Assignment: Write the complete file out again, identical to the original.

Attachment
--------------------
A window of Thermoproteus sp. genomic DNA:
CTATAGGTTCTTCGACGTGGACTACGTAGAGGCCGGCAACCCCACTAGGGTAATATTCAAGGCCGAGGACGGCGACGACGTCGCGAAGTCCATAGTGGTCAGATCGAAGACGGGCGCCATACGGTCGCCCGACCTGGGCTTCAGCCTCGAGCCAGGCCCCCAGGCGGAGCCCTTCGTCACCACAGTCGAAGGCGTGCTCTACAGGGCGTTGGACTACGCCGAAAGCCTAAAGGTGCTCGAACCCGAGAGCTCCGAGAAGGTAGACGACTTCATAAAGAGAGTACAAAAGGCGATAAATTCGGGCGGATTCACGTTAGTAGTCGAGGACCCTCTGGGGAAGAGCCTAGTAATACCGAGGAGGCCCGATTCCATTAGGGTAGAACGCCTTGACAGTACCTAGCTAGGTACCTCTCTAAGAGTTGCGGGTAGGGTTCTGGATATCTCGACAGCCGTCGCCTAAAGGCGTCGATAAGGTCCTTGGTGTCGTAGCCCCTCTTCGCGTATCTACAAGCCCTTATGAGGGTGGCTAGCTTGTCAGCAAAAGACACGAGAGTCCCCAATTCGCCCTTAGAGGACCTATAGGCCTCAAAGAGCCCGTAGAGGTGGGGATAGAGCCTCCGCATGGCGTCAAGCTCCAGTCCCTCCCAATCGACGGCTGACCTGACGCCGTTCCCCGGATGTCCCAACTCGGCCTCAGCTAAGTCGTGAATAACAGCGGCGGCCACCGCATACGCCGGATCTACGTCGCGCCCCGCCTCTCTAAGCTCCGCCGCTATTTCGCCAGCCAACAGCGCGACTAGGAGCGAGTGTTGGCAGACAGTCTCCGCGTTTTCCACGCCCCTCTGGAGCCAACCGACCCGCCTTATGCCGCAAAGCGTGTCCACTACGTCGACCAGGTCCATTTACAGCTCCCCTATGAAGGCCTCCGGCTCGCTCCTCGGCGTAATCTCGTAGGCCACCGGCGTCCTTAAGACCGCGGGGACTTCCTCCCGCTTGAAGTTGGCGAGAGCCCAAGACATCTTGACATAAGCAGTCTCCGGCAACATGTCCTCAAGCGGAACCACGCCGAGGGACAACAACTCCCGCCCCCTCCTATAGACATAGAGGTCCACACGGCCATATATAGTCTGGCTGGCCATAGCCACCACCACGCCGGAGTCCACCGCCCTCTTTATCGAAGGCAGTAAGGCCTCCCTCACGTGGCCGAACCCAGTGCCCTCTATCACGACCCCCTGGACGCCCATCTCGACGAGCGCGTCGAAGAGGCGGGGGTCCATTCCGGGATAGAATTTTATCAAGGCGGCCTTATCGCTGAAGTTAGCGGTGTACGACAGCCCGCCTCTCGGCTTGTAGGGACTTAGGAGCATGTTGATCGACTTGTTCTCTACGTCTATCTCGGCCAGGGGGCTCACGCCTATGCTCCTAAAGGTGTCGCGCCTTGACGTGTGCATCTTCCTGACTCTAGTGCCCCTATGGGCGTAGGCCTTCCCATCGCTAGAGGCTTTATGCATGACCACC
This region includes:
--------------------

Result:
A window of Thermoproteus sp. genomic DNA:
CTATAGGTTCTTCGACGTGGACTACGTAGAGGCCGGCAACCCCACTAGGGTAATATTCAAGGCCGAGGACGGCGACGACGTCGCGAAGTCCATAGTGGTCAGATCGAAGACGGGCGCCATACGGTCGCCCGACCTGGGCTTCAGCCTCGAGCCAGGCCCCCAGGCGGAGCCCTTCGTCACCACAGTCGAAGGCGTGCTCTACAGGGCGTTGGACTACGCCGAAAGCCTAAAGGTGCTCGAACCCGAGAGCTCCGAGAAGGTAGACGACTTCATAAAGAGAGTACAAAAGGCGATAAATTCGGGCGGATTCACGTTAGTAGTCGAGGACCCTCTGGGGAAGAGCCTAGTAATACCGAGGAGGCCCGATTCCATTAGGGTAGAACGCCTTGACAGTACCTAGCTAGGTACCTCTCTAAGAGTTGCGGGTAGGGTTCTGGATATCTCGACAGCCGTCGCCTAAAGGCGTCGATAAGGTCCTTGGTGTCGTAGCCCCTCTTCGCGTATCTACAAGCCCTTATGAGGGTGGCTAGCTTGTCAGCAAAAGACACGAGAGTCCCCAATTCGCCCTTAGAGGACCTATAGGCCTCAAAGAGCCCGTAGAGGTGGGGATAGAGCCTCCGCATGGCGTCAAGCTCCAGTCCCTCCCAATCGACGGCTGACCTGACGCCGTTCCCCGGATGTCCCAACTCGGCCTCAGCTAAGTCGTGAATAACAGCGGCGGCCACCGCATACGCCGGATCTACGTCGCGCCCCGCCTCTCTAAGCTCCGCCGCTATTTCGCCAGCCAACAGCGCGACTAGGAGCGAGTGTTGGCAGACAGTCTCCGCGTTTTCCACGCCCCTCTGGAGCCAACCGACCCGCCTTATGCCGCAAAGCGTGTCCACTACGTCGACCAGGTCCATTTACAGCTCCCCTATGAAGGCCTCCGGCTCGCTCCTCGGCGTAATCTCGTAGGCCACCGGCGTCCTTAAGACCGCGGGGACTTCCTCCCGCTTGAAGTTGGCGAGAGCCCAAGACATCTTGACATAAGCAGTCTCCGGCAACATGTCCTCAAGCGGAACCACGCCGAGGGACAACAACTCCCGCCCCCTCCTATAGACATAGAGGTCCACACGGCCATATATAGTCTGGCTGGCCATAGCCACCACCACGCCGGAGTCCACCGCCCTCTTTATCGAAGGCAGTAAGGCCTCCCTCACGTGGCCGAACCCAGTGCCCTCTATCACGACCCCCTGGACGCCCATCTCGACGAGCGCGTCGAAGAGGCGGGGGTCCATTCCGGGATAGAATTTTATCAAGGCGGCCTTATCGCTGAAGTTAGCGGTGTACGACAGCCCGCCTCTCGGCTTGTAGGGACTTAGGAGCATGTTGATCGACTTGTTCTCTACGTCTATCTCGGCCAGGGGGCTCACGCCTATGCTCCTAAAGGTGTCGCGCCTTGACGTGTGCATCTTCCTGACTCTAGTGCCCCTATGGGCGTAGGCCTTCCCATCGCTAGAGGCTTTATGCATGACCACC
This region includes: